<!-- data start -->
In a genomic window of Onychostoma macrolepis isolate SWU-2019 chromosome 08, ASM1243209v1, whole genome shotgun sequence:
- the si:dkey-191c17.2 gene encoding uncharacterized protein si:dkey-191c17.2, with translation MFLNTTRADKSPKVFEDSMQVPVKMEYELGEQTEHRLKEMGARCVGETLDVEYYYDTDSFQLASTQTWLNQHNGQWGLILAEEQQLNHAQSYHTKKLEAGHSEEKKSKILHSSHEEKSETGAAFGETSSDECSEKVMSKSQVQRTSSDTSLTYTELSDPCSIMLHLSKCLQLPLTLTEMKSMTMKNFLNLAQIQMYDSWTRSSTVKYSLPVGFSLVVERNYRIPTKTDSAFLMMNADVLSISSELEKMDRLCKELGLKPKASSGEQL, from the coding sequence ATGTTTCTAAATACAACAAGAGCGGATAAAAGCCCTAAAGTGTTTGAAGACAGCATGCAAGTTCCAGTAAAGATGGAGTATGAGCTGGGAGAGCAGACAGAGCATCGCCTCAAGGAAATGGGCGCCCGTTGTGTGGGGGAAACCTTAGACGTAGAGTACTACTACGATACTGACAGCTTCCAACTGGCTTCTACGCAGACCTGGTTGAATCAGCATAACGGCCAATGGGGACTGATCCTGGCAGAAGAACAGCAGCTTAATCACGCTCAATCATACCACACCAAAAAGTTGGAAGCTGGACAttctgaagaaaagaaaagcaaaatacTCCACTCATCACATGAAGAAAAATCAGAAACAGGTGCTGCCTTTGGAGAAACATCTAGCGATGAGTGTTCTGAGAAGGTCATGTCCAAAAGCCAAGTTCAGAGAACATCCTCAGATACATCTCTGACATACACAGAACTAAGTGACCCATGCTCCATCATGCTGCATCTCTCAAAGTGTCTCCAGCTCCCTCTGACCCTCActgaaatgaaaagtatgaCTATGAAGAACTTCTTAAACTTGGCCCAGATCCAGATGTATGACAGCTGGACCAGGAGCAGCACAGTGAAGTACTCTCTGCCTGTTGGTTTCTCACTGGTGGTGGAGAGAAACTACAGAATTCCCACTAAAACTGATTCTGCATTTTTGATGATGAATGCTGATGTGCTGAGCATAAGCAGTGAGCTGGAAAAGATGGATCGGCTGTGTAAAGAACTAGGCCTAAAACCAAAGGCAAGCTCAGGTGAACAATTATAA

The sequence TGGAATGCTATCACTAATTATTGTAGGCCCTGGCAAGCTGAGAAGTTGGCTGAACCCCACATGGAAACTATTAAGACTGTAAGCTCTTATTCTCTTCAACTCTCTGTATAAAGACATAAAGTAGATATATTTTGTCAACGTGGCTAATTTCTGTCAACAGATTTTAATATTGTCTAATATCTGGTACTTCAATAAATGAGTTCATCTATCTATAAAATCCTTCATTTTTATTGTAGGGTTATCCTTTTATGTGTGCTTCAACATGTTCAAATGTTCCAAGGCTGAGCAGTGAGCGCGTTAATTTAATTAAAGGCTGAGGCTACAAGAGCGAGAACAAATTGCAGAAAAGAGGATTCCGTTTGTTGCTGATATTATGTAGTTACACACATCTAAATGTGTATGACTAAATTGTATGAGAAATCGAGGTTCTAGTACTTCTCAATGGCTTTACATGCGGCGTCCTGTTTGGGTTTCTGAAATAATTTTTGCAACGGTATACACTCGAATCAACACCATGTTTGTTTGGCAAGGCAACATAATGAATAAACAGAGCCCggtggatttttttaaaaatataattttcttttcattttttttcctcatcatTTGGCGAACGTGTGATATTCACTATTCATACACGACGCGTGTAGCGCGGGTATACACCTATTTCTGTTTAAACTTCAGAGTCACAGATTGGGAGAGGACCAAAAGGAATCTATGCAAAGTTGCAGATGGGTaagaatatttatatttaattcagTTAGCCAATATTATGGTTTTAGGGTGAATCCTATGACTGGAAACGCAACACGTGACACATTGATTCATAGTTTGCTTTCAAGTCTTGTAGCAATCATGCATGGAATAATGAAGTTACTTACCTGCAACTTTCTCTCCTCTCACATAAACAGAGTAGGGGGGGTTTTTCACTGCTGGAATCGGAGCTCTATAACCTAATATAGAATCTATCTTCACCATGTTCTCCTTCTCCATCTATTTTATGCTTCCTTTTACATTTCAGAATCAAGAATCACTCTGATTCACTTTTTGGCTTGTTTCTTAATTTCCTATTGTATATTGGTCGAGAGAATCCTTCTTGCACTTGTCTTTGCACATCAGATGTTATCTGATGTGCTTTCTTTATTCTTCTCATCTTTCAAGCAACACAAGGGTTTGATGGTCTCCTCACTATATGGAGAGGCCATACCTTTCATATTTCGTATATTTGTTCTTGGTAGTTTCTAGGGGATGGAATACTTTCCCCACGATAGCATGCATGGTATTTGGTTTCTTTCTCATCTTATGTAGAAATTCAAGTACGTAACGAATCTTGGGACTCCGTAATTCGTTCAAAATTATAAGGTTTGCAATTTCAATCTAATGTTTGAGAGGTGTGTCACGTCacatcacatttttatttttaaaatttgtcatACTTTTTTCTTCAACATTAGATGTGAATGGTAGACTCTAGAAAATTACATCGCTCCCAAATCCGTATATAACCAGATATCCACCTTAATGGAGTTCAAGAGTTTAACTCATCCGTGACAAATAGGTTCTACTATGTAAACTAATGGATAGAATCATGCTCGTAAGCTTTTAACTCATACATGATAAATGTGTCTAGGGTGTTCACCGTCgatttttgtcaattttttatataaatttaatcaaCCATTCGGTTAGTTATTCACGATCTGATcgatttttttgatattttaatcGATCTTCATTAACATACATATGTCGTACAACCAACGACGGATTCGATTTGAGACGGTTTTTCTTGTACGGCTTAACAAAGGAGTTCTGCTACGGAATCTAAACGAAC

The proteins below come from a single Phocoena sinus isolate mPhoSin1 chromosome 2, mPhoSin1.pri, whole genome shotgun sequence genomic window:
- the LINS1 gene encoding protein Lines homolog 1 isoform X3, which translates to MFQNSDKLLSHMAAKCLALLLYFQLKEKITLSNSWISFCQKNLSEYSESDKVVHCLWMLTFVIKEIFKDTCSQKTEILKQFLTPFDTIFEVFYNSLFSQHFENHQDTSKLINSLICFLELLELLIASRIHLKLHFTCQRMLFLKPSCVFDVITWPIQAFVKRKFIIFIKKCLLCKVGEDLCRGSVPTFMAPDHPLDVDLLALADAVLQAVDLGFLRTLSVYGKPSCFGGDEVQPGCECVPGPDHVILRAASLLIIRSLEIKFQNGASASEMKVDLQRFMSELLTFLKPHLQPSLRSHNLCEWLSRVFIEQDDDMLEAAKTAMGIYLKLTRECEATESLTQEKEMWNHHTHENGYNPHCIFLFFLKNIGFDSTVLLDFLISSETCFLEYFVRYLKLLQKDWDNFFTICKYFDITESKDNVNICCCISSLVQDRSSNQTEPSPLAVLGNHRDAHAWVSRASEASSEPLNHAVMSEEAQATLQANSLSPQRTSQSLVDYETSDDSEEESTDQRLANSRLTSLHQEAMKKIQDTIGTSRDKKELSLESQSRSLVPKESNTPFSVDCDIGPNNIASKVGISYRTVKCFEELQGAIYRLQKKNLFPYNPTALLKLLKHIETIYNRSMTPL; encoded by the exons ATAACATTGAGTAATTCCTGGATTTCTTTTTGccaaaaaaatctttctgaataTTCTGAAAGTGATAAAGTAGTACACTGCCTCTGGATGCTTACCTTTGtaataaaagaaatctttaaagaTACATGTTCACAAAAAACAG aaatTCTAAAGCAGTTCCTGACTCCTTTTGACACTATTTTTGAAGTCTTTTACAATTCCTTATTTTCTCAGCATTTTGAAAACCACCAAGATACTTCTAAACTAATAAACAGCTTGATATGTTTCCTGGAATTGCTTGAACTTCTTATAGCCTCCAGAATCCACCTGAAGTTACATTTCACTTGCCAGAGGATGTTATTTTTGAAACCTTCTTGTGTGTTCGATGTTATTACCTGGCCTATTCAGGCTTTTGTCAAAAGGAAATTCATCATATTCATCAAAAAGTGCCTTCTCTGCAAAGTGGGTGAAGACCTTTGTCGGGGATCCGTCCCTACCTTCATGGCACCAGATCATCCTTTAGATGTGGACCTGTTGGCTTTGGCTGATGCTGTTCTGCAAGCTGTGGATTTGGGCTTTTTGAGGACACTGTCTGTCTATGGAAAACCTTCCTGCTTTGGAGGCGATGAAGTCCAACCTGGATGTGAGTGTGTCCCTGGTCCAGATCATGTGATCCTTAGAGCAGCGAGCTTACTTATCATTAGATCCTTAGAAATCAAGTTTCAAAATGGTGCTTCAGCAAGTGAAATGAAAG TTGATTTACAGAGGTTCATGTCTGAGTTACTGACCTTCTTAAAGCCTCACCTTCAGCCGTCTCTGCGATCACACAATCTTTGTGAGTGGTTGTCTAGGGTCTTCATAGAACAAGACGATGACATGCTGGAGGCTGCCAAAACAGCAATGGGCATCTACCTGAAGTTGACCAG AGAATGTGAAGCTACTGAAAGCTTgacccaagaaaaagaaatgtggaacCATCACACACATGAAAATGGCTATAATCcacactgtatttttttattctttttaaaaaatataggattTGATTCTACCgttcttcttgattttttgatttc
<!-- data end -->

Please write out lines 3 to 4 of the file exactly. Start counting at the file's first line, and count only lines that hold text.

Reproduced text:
The sequence TGGAATGCTATCACTAATTATTGTAGGCCCTGGCAAGCTGAGAAGTTGGCTGAACCCCACATGGAAACTATTAAGACTGTAAGCTCTTATTCTCTTCAACTCTCTGTATAAAGACATAAAGTAGATATATTTTGTCAACGTGGCTAATTTCTGTCAACAGATTTTAATATTGTCTAATATCTGGTACTTCAATAAATGAGTTCATCTATCTATAAAATCCTTCATTTTTATTGTAGGGTTATCCTTTTATGTGTGCTTCAACATGTTCAAATGTTCCAAGGCTGAGCAGTGAGCGCGTTAATTTAATTAAAGGCTGAGGCTACAAGAGCGAGAACAAATTGCAGAAAAGAGGATTCCGTTTGTTGCTGATATTATGTAGTTACACACATCTAAATGTGTATGACTAAATTGTATGAGAAATCGAGGTTCTAGTACTTCTCAATGGCTTTACATGCGGCGTCCTGTTTGGGTTTCTGAAATAATTTTTGCAACGGTATACACTCGAATCAACACCATGTTTGTTTGGCAAGGCAACATAATGAATAAACAGAGCCCggtggatttttttaaaaatataattttcttttcattttttttcctcatcatTTGGCGAACGTGTGATATTCACTATTCATACACGACGCGTGTAGCGCGGGTATACACCTATTTCTGTTTAAACTTCAGAGTCACAGATTGGGAGAGGACCAAAAGGAATCTATGCAAAGTTGCAGATGGGTaagaatatttatatttaattcagTTAGCCAATATTATGGTTTTAGGGTGAATCCTATGACTGGAAACGCAACACGTGACACATTGATTCATAGTTTGCTTTCAAGTCTTGTAGCAATCATGCATGGAATAATGAAGTTACTTACCTGCAACTTTCTCTCCTCTCACATAAACAGAGTAGGGGGGGTTTTTCACTGCTGGAATCGGAGCTCTATAACCTAATATAGAATCTATCTTCACCATGTTCTCCTTCTCCATCTATTTTATGCTTCCTTTTACATTTCAGAATCAAGAATCACTCTGATTCACTTTTTGGCTTGTTTCTTAATTTCCTATTGTATATTGGTCGAGAGAATCCTTCTTGCACTTGTCTTTGCACATCAGATGTTATCTGATGTGCTTTCTTTATTCTTCTCATCTTTCAAGCAACACAAGGGTTTGATGGTCTCCTCACTATATGGAGAGGCCATACCTTTCATATTTCGTATATTTGTTCTTGGTAGTTTCTAGGGGATGGAATACTTTCCCCACGATAGCATGCATGGTATTTGGTTTCTTTCTCATCTTATGTAGAAATTCAAGTACGTAACGAATCTTGGGACTCCGTAATTCGTTCAAAATTATAAGGTTTGCAATTTCAATCTAATGTTTGAGAGGTGTGTCACGTCacatcacatttttatttttaaaatttgtcatACTTTTTTCTTCAACATTAGATGTGAATGGTAGACTCTAGAAAATTACATCGCTCCCAAATCCGTATATAACCAGATATCCACCTTAATGGAGTTCAAGAGTTTAACTCATCCGTGACAAATAGGTTCTACTATGTAAACTAATGGATAGAATCATGCTCGTAAGCTTTTAACTCATACATGATAAATGTGTCTAGGGTGTTCACCGTCgatttttgtcaattttttatataaatttaatcaaCCATTCGGTTAGTTATTCACGATCTGATcgatttttttgatattttaatcGATCTTCATTAACATACATATGTCGTACAACCAACGACGGATTCGATTTGAGACGGTTTTTCTTGTACGGCTTAACAAAGGAGTTCTGCTACGGAATCTAAACGAAC

The proteins below come from a single Phocoena sinus isolate mPhoSin1 chromosome 2, mPhoSin1.pri, whole genome shotgun sequence genomic window: